Water makes up about 60% of your body weight. Whether you like it plain, flavored, bubbly, or in beverages or food, we all need water daily to avoid dehydration and stay healthy. For communities in need of clean drinking water, new research using bacteria may offer a simplified, lower-cost method for boosting potable water supplies.
The study, published in the journal Water Research, describes a water treatment process that uses some of the components of standard wastewater treatment but costs less to operate and maintain.
In conventional municipal wastewater treatment facilities, wastewater moves through several levels of filtration before discharging the water into rivers, streams, or other bodies of water. Bacteria are part of that process.
Think of wastewater treatment as a series of different methods — mechanical, biological, and chemical — that work to remove contaminants from the water you drink and use. Water flows in dirty and comes out mostly clean.
Initial water treatment filters out debris and solids with coarse filters designed to catch large particles. Next, the water is slowed and more debris is allowed to settle down into the bottom of a treatment tank. Eventually, air, wastewater, and bacteria-loaded sludge are mixed to allow beneficial microorganisms to eat pathogens, pollutants, and other organic particles in the water. Late in the process, wastewater is chemically treated to kill pathogens and disinfect the water, which is then released into waterways.
In the study, researched by scientists in the Department of Civil Engineering at the University of British Columbia (UBC), they wanted to create an effective wastewater treatment process using a lower-maintenance and less expensive process that could be sustainable in rural communities without dedicated maintenance personnel and fewer resources.
Turning to passive filtration, the team developed a system that uses tanks with several levels of fiber filters, along with gravity and air, to create an efficient, low-resource filtration process. Passive filtration, like the process of a septic tank and drain field, uses less energy to move water through the system.
The researchers created a prototype to systematically assess the need for treatment steps, including:
- Backwashing: Many treatment facilities run treated water backward through filter media to better strip pollutants and contaminants from treated water.
- Air sparging: Using air as part of the water treatment process is called sparging, and it is essentially bubble aeration. Aeration lifts and circulates water and tumbles out particulate.
- Chemical treatment: Chemicals used throughout the treatment process help dissolved pollutants become solid and settle out of the water. They also slow down overgrowth of bacteria, and ultimately disinfect water and clean filters used throughout the process.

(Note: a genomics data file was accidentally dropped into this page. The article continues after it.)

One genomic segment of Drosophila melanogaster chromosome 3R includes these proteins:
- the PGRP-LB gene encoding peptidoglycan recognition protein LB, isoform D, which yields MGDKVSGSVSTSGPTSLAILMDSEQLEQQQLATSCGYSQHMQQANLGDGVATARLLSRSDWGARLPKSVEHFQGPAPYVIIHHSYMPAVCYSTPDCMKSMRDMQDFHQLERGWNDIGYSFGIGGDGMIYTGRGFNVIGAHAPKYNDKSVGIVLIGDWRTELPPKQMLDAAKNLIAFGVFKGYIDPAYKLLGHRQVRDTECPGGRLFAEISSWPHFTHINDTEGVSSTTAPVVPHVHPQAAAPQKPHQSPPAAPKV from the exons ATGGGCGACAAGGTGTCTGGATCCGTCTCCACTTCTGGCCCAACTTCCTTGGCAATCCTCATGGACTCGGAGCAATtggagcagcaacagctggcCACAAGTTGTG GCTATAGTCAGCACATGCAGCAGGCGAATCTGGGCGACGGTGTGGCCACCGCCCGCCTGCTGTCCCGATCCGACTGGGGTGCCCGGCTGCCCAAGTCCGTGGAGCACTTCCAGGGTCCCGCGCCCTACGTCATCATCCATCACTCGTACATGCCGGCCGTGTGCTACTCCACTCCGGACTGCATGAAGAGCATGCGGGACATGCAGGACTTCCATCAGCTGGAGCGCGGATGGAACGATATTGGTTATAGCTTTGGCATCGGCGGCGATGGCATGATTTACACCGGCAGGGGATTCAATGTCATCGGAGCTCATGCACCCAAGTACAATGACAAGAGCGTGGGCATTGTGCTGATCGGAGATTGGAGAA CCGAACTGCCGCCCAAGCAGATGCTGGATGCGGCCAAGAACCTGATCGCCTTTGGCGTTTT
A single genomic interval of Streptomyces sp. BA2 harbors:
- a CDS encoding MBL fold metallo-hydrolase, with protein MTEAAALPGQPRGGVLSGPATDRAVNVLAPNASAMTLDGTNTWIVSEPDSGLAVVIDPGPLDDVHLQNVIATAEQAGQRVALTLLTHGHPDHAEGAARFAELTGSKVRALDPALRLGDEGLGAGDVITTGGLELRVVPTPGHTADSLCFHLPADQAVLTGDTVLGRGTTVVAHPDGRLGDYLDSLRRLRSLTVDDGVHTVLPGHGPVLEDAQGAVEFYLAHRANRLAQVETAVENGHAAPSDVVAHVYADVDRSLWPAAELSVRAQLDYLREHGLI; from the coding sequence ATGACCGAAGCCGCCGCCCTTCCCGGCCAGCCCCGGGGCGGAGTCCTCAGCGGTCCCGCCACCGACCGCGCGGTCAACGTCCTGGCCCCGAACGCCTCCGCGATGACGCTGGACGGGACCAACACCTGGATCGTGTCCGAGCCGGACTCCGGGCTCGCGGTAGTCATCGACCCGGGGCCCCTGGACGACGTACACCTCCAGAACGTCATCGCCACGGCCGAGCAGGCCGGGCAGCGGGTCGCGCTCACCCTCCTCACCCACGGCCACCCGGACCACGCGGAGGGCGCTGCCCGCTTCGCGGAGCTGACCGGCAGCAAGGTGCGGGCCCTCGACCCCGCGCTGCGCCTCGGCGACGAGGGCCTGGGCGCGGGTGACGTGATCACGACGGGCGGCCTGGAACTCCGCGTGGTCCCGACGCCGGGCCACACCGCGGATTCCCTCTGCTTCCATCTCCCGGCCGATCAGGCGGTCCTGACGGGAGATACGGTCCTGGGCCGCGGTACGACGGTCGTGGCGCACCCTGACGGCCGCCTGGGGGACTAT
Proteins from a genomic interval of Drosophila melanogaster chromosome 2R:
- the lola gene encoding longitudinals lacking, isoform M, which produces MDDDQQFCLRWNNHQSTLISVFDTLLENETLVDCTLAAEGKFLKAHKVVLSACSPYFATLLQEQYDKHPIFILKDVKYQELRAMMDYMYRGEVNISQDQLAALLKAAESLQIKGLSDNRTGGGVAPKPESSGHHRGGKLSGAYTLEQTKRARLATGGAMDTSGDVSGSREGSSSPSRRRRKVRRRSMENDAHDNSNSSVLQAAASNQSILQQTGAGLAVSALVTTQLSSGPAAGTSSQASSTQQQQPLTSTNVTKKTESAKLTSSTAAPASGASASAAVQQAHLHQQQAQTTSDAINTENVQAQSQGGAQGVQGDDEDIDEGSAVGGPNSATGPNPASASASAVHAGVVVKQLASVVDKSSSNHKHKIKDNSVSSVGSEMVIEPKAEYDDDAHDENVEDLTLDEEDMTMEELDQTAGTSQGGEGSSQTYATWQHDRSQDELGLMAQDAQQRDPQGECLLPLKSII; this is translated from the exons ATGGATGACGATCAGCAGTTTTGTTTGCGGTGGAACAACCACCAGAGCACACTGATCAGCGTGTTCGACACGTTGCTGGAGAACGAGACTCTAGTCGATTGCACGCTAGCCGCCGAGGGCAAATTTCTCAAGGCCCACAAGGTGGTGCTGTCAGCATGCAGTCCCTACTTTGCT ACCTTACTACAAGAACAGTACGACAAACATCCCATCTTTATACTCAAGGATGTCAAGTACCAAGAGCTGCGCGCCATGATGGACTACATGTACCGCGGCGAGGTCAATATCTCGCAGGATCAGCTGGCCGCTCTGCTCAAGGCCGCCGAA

Ultimately, the team was able to build a system that eliminates backwashing, chemical cleaning, and dramatically reduces air-sparging — saving labor, space, and energy. Pierre Bérubé, a professor at UBC and project lead in the study, noted in a press release that their "membrane treatment can remove over 99.99% of contaminants, making them ideal for making drinking water."
The system is built to boost the capabilities of microorganisms to grow and form communities on the membrane surfaces (seen in the picture below as the thin vertical-running filaments in the tubes). Bacteria multiply and consume and break down organic material that flows through in wastewater. This process is called biodegradation. In this study, microbial communities were allowed to naturally colonize the filtering membranes.
While the use of bacteria is not novel in wastewater treatment, the minimized approach developed by UBC could be used to provide clean, safe, drinking for populations pressed for funds to build and run industrial wastewater treatment facilities. In this study, microbial communities were allowed to naturally colonize the filtering membranes.
Keeping membranes porous for water flow-through is important. The team incorporated periodic aeration, or sparging, to keep particulate moving, and reduce fouling of the membranes on which the bacteria grow. The study authors also wrote:
Although not required for sustained operation, chemical cleaning using sodium hypochlorite could effectively recover all of the permeability, returning the membrane to virgin-like conditions.
According to Bérubé, in the press release:
Our system is the first to use gravity to scour and remove captured contaminants, which otherwise accumulate and clog the membrane. It's low-maintenance and as efficient as conventional approaches that need chemicals and complex mechanical systems to keep the membranes clean.
The biofilm also helps by essentially eating away at the captured contaminants. You just open and close a few valves every 24 hours in order to 'lift' the water and let gravity and biology do their thing. This means significant savings in time and money over the lifetime of the system.
Next up for the treatment system is a try-out in West Vancouver, which is not far from UBC. Success in that municipal area will lead to testing and possibly installation of scaled-up systems in rural communities in British Columbia and other localities.
Clean water is essential to human health and wastewater is just one of the areas in which beneficial bacteria help out.
"Access to clean drinking water is a constant challenge for millions of people around the world. Our goal is to provide a model for low-cost, effective water treatment for communities, and to help locals help themselves as they build, operate and even expand their water treatment plants," said Bérubé, emphasizing the importance of the project.